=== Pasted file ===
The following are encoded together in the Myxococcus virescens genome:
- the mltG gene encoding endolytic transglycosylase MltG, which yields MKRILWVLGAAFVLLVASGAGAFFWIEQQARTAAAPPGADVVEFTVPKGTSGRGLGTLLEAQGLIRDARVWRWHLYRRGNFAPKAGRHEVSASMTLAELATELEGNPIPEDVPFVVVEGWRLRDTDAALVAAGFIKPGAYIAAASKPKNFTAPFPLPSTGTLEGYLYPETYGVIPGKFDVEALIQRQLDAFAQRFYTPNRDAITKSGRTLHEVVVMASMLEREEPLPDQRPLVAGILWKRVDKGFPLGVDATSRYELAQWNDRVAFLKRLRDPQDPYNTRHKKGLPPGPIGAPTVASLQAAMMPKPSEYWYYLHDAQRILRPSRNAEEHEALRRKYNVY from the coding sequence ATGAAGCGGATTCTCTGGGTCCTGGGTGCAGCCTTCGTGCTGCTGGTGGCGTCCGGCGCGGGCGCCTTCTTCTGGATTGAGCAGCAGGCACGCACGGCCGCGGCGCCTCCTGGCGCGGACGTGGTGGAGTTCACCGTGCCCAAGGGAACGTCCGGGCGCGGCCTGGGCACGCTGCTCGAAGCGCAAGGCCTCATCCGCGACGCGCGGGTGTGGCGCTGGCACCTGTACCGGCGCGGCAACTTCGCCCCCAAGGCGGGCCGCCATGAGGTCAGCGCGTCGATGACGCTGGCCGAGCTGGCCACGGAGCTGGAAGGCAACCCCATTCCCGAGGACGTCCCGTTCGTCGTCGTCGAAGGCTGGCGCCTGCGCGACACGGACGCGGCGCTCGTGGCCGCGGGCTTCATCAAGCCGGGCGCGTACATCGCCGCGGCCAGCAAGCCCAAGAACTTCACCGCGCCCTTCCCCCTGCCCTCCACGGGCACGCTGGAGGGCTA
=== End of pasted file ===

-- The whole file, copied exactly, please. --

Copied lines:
The following are encoded together in the Myxococcus virescens genome:
- the mltG gene encoding endolytic transglycosylase MltG, which yields MKRILWVLGAAFVLLVASGAGAFFWIEQQARTAAAPPGADVVEFTVPKGTSGRGLGTLLEAQGLIRDARVWRWHLYRRGNFAPKAGRHEVSASMTLAELATELEGNPIPEDVPFVVVEGWRLRDTDAALVAAGFIKPGAYIAAASKPKNFTAPFPLPSTGTLEGYLYPETYGVIPGKFDVEALIQRQLDAFAQRFYTPNRDAITKSGRTLHEVVVMASMLEREEPLPDQRPLVAGILWKRVDKGFPLGVDATSRYELAQWNDRVAFLKRLRDPQDPYNTRHKKGLPPGPIGAPTVASLQAAMMPKPSEYWYYLHDAQRILRPSRNAEEHEALRRKYNVY from the coding sequence ATGAAGCGGATTCTCTGGGTCCTGGGTGCAGCCTTCGTGCTGCTGGTGGCGTCCGGCGCGGGCGCCTTCTTCTGGATTGAGCAGCAGGCACGCACGGCCGCGGCGCCTCCTGGCGCGGACGTGGTGGAGTTCACCGTGCCCAAGGGAACGTCCGGGCGCGGCCTGGGCACGCTGCTCGAAGCGCAAGGCCTCATCCGCGACGCGCGGGTGTGGCGCTGGCACCTGTACCGGCGCGGCAACTTCGCCCCCAAGGCGGGCCGCCATGAGGTCAGCGCGTCGATGACGCTGGCCGAGCTGGCCACGGAGCTGGAAGGCAACCCCATTCCCGAGGACGTCCCGTTCGTCGTCGTCGAAGGCTGGCGCCTGCGCGACACGGACGCGGCGCTCGTGGCCGCGGGCTTCATCAAGCCGGGCGCGTACATCGCCGCGGCCAGCAAGCCCAAGAACTTCACCGCGCCCTTCCCCCTGCCCTCCACGGGCACGCTGGAGGGCTA